A solo exhibition of new work, poems and more, by Joan Watts will open at Charlotte Jackson Fine Art on June 1 and extend through June 30. An Opening Reception with the artist will be held on Friday, June 1 from 5-7 p.m. The gallery is located in the Railyard Arts District at 554 South Guadalupe Street.
Black lifts, opens and diffuses into the barest glimpse of smoke-amethyst which, even as it forms, is paling, disappearing into white light. This is the essence of Joan Watts’ work: dark and light fusing and diffusing in space. Moving through the gallery, the viewer begins to see each piece as an aperture, as painting by painting she is allowed a glimpse into the paradox of shadow and illumination.
The paintings collected for poems and more are Watts’ latest offerings in what she calls her “ongoing exploration of painting as process and meditation.” There are three distinct series which come together in this exhibition, the larger Untitled square format pieces, the Diamonds series, and the poems, which are small squares so-named for their condensed intensity. Each of the series formats creates a very different affect on the viewer. The solidity and stability of the Untitled squares contrasts with the dynamism of the upsweeping Diamonds, and both have a more impersonal grandness which contrasts with the intimacy of the small poems.
Those familiar with Watts’ work will recognize her dramatic and yet subtle technique of slow modulation of color saturation (or perhaps it would be more apt to say color de-saturation). Though each piece is essentially made up of only two colors, the gradual gradations of tone between black and white (often with the color coming clear only in the intermediate range) make for a seemingly infinite array of shades. This array is achieved by a painstaking process of applying and wiping away color. In her current series, rather than applying the paint evenly upward in relationship to the format of the canvas, Watts paints her dark-to-light forms into a curve. It is an effective combination—the square format provides a perfect base for the partial circles of emergent light. As she says, “The partial circle also reflects light and appears to continue into space beyond the confines of the canvas.” The effect is of sunspots on film, the pale crescent moon in the night sky, of the glare of intense light off half-closed eyelids, or the shatter-brilliance of sun across water.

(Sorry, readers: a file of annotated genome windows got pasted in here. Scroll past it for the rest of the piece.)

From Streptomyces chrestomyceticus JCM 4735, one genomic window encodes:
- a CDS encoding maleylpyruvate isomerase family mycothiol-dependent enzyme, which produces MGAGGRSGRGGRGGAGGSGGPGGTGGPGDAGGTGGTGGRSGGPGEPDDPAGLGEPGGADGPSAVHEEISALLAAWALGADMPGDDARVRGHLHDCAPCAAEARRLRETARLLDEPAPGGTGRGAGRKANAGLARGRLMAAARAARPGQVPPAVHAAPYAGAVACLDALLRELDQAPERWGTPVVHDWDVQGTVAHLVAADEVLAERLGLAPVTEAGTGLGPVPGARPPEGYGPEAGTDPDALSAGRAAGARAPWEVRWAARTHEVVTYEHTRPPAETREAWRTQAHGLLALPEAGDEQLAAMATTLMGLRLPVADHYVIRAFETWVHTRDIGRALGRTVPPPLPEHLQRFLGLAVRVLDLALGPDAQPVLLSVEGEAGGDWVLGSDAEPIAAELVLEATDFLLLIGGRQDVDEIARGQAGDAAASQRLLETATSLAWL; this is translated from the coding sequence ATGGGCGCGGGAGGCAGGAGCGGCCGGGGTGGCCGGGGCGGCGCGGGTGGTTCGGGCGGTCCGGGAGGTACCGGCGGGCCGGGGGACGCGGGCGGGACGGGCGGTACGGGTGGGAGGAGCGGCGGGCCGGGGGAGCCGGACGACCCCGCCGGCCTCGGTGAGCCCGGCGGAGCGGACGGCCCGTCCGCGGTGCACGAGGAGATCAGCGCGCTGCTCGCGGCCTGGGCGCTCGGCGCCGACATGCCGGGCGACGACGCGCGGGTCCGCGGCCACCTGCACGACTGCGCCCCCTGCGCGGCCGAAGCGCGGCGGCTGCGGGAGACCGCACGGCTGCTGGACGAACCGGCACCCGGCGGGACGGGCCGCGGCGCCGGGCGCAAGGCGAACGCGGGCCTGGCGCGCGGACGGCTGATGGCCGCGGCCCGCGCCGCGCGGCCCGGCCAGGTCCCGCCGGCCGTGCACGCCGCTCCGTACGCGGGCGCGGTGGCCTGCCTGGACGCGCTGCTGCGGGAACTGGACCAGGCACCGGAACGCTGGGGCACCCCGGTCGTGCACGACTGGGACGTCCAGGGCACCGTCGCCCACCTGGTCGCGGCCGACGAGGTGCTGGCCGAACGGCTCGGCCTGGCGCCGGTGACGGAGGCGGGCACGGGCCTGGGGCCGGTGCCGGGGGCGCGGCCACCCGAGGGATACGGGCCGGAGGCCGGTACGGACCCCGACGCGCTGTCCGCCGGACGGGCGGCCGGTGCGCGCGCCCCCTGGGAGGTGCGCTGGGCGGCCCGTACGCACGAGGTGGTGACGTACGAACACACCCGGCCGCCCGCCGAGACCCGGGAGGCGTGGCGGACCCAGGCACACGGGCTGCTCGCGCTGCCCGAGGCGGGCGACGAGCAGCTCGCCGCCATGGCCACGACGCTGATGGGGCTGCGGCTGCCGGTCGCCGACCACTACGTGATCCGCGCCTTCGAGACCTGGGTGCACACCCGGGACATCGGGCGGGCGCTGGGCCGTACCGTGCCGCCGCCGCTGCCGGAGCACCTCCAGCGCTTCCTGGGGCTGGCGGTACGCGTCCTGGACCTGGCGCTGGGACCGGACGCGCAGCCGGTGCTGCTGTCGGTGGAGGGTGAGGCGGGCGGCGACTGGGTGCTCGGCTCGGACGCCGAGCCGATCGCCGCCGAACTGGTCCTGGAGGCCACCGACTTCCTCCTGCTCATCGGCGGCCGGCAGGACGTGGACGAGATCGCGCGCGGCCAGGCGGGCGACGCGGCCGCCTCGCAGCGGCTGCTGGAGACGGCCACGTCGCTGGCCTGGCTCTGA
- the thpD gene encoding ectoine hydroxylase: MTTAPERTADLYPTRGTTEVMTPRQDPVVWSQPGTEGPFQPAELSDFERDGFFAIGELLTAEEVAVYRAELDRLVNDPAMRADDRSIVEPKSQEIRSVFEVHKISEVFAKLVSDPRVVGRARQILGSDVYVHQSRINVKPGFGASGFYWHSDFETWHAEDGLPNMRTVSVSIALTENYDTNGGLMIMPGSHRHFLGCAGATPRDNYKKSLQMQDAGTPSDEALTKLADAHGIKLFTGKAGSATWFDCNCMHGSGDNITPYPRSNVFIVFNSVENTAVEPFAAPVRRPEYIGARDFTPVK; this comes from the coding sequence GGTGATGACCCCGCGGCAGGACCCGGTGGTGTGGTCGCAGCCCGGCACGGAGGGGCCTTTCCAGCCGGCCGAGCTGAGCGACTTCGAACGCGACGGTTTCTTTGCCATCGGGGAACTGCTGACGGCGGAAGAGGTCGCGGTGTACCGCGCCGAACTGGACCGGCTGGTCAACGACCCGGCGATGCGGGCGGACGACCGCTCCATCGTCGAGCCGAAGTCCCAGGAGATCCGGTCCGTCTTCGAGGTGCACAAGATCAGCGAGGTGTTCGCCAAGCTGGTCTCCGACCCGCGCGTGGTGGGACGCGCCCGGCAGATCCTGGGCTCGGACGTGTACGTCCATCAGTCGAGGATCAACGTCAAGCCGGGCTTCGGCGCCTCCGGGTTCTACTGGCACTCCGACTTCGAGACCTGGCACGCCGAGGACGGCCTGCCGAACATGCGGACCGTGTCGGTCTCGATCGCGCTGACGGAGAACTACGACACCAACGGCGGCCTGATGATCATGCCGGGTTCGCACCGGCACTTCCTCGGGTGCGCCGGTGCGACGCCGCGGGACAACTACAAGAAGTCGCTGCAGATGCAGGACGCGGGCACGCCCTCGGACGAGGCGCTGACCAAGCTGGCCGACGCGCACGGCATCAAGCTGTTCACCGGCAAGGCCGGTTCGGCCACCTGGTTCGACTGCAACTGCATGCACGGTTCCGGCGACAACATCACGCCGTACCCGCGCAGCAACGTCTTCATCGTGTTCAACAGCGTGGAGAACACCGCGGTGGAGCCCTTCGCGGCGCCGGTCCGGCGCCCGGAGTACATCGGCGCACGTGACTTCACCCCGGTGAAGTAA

Watts has scaled back and pared down her visual vocabulary to only a few bare essentials: a single timeline of color, the half-circle within variations on the square, and yet the scope achieved by this process of elimination is inversely vast. Without clutter, the eye is able to focus more clearly, and the viewer may settle into the moment, easing into the visceral experience of each painting. The contrasts of dark and light, square and circle, create tension, volume, and, perhaps surprisingly, movement. It does not take long for the viewer to begin to feel as if these paintings are alive with a kind of tidal energy. Heaving, moving in multiple dimensions. It is easy to fall into them and feel their breathing.
With Poems and more the viewer is given a complex experience of light and space. The exhibition as a whole is an exploration of how the opposition and interpenetration of light and dark are what create form, depth, volume. Burning and merging, sinking into one another, these paintings of white and black exemplify that we see one only in contrast to the other.